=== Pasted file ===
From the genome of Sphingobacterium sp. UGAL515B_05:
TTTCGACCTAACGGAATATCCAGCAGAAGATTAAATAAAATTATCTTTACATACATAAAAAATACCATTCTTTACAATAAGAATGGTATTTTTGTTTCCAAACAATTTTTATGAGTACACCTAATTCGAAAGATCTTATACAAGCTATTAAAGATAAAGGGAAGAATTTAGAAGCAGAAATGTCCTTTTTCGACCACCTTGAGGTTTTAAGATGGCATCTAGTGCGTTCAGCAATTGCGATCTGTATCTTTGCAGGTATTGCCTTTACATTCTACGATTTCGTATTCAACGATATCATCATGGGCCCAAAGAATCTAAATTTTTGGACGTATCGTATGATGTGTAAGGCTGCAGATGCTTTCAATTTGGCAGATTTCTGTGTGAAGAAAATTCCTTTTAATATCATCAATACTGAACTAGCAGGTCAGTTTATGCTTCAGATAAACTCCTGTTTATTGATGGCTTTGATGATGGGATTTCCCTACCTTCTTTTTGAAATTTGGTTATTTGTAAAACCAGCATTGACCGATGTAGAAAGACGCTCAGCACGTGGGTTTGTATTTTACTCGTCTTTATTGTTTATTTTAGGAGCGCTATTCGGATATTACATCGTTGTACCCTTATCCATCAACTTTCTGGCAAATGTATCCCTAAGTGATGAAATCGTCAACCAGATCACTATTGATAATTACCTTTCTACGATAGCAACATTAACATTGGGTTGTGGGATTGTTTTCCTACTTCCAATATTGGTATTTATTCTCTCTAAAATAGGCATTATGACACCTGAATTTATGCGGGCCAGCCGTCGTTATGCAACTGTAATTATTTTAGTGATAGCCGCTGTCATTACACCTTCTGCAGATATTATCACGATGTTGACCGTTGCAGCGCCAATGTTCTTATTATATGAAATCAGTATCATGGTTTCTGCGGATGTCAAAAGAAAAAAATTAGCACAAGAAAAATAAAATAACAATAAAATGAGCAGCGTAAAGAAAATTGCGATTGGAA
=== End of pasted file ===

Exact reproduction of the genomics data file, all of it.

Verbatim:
From the genome of Sphingobacterium sp. UGAL515B_05:
TTTCGACCTAACGGAATATCCAGCAGAAGATTAAATAAAATTATCTTTACATACATAAAAAATACCATTCTTTACAATAAGAATGGTATTTTTGTTTCCAAACAATTTTTATGAGTACACCTAATTCGAAAGATCTTATACAAGCTATTAAAGATAAAGGGAAGAATTTAGAAGCAGAAATGTCCTTTTTCGACCACCTTGAGGTTTTAAGATGGCATCTAGTGCGTTCAGCAATTGCGATCTGTATCTTTGCAGGTATTGCCTTTACATTCTACGATTTCGTATTCAACGATATCATCATGGGCCCAAAGAATCTAAATTTTTGGACGTATCGTATGATGTGTAAGGCTGCAGATGCTTTCAATTTGGCAGATTTCTGTGTGAAGAAAATTCCTTTTAATATCATCAATACTGAACTAGCAGGTCAGTTTATGCTTCAGATAAACTCCTGTTTATTGATGGCTTTGATGATGGGATTTCCCTACCTTCTTTTTGAAATTTGGTTATTTGTAAAACCAGCATTGACCGATGTAGAAAGACGCTCAGCACGTGGGTTTGTATTTTACTCGTCTTTATTGTTTATTTTAGGAGCGCTATTCGGATATTACATCGTTGTACCCTTATCCATCAACTTTCTGGCAAATGTATCCCTAAGTGATGAAATCGTCAACCAGATCACTATTGATAATTACCTTTCTACGATAGCAACATTAACATTGGGTTGTGGGATTGTTTTCCTACTTCCAATATTGGTATTTATTCTCTCTAAAATAGGCATTATGACACCTGAATTTATGCGGGCCAGCCGTCGTTATGCAACTGTAATTATTTTAGTGATAGCCGCTGTCATTACACCTTCTGCAGATATTATCACGATGTTGACCGTTGCAGCGCCAATGTTCTTATTATATGAAATCAGTATCATGGTTTCTGCGGATGTCAAAAGAAAAAAATTAGCACAAGAAAAATAAAATAACAATAAAATGAGCAGCGTAAAGAAAATTGCGATTGGAA